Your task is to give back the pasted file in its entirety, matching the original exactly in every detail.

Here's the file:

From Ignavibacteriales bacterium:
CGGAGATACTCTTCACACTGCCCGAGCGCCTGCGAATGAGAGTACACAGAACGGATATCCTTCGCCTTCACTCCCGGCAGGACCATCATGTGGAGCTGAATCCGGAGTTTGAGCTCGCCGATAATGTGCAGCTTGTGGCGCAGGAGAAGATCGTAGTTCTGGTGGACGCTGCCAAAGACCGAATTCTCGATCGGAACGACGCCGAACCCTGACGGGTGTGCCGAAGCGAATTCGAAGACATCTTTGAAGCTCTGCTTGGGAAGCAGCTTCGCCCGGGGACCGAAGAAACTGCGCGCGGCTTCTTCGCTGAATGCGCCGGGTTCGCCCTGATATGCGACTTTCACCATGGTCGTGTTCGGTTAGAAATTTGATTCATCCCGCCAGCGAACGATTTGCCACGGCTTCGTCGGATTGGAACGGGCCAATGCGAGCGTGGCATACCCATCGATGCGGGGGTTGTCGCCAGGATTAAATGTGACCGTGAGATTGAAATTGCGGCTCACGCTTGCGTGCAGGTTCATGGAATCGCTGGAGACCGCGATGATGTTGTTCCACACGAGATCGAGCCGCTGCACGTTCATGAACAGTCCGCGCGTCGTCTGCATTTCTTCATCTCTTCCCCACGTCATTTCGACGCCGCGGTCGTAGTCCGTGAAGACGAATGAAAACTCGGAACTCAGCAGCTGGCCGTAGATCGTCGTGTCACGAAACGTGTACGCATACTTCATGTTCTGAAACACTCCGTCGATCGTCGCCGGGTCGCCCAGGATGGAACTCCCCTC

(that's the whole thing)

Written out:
From Ignavibacteriales bacterium:
CGGAGATACTCTTCACACTGCCCGAGCGCCTGCGAATGAGAGTACACAGAACGGATATCCTTCGCCTTCACTCCCGGCAGGACCATCATGTGGAGCTGAATCCGGAGTTTGAGCTCGCCGATAATGTGCAGCTTGTGGCGCAGGAGAAGATCGTAGTTCTGGTGGACGCTGCCAAAGACCGAATTCTCGATCGGAACGACGCCGAACCCTGACGGGTGTGCCGAAGCGAATTCGAAGACATCTTTGAAGCTCTGCTTGGGAAGCAGCTTCGCCCGGGGACCGAAGAAACTGCGCGCGGCTTCTTCGCTGAATGCGCCGGGTTCGCCCTGATATGCGACTTTCACCATGGTCGTGTTCGGTTAGAAATTTGATTCATCCCGCCAGCGAACGATTTGCCACGGCTTCGTCGGATTGGAACGGGCCAATGCGAGCGTGGCATACCCATCGATGCGGGGGTTGTCGCCAGGATTAAATGTGACCGTGAGATTGAAATTGCGGCTCACGCTTGCGTGCAGGTTCATGGAATCGCTGGAGACCGCGATGATGTTGTTCCACACGAGATCGAGCCGCTGCACGTTCATGAACAGTCCGCGCGTCGTCTGCATTTCTTCATCTCTTCCCCACGTCATTTCGACGCCGCGGTCGTAGTCCGTGAAGACGAATGAAAACTCGGAACTCAGCAGCTGGCCGTAGATCGTCGTGTCACGAAACGTGTACGCATACTTCATGTTCTGAAACACTCCGTCGATCGTCGCCGGGTCGCCCAGGATGGAACTCCCCTC